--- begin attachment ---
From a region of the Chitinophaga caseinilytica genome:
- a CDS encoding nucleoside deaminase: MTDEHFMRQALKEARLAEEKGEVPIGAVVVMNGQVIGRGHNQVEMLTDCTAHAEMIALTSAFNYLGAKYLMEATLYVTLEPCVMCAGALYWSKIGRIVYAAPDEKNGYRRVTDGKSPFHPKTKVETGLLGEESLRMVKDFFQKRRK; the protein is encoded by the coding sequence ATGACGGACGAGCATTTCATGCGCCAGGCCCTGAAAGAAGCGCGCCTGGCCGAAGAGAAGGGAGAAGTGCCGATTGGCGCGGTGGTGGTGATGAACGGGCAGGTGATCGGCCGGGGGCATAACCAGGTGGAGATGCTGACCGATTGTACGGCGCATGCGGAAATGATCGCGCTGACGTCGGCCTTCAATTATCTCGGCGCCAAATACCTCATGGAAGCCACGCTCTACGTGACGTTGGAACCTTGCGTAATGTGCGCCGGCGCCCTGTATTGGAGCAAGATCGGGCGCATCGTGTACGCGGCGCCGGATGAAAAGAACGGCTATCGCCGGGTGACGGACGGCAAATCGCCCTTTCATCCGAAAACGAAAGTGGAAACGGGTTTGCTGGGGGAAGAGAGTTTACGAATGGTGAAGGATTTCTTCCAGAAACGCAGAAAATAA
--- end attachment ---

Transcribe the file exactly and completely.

From a region of the Chitinophaga caseinilytica genome:
- a CDS encoding nucleoside deaminase: MTDEHFMRQALKEARLAEEKGEVPIGAVVVMNGQVIGRGHNQVEMLTDCTAHAEMIALTSAFNYLGAKYLMEATLYVTLEPCVMCAGALYWSKIGRIVYAAPDEKNGYRRVTDGKSPFHPKTKVETGLLGEESLRMVKDFFQKRRK; the protein is encoded by the coding sequence ATGACGGACGAGCATTTCATGCGCCAGGCCCTGAAAGAAGCGCGCCTGGCCGAAGAGAAGGGAGAAGTGCCGATTGGCGCGGTGGTGGTGATGAACGGGCAGGTGATCGGCCGGGGGCATAACCAGGTGGAGATGCTGACCGATTGTACGGCGCATGCGGAAATGATCGCGCTGACGTCGGCCTTCAATTATCTCGGCGCCAAATACCTCATGGAAGCCACGCTCTACGTGACGTTGGAACCTTGCGTAATGTGCGCCGGCGCCCTGTATTGGAGCAAGATCGGGCGCATCGTGTACGCGGCGCCGGATGAAAAGAACGGCTATCGCCGGGTGACGGACGGCAAATCGCCCTTTCATCCGAAAACGAAAGTGGAAACGGGTTTGCTGGGGGAAGAGAGTTTACGAATGGTGAAGGATTTCTTCCAGAAACGCAGAAAATAA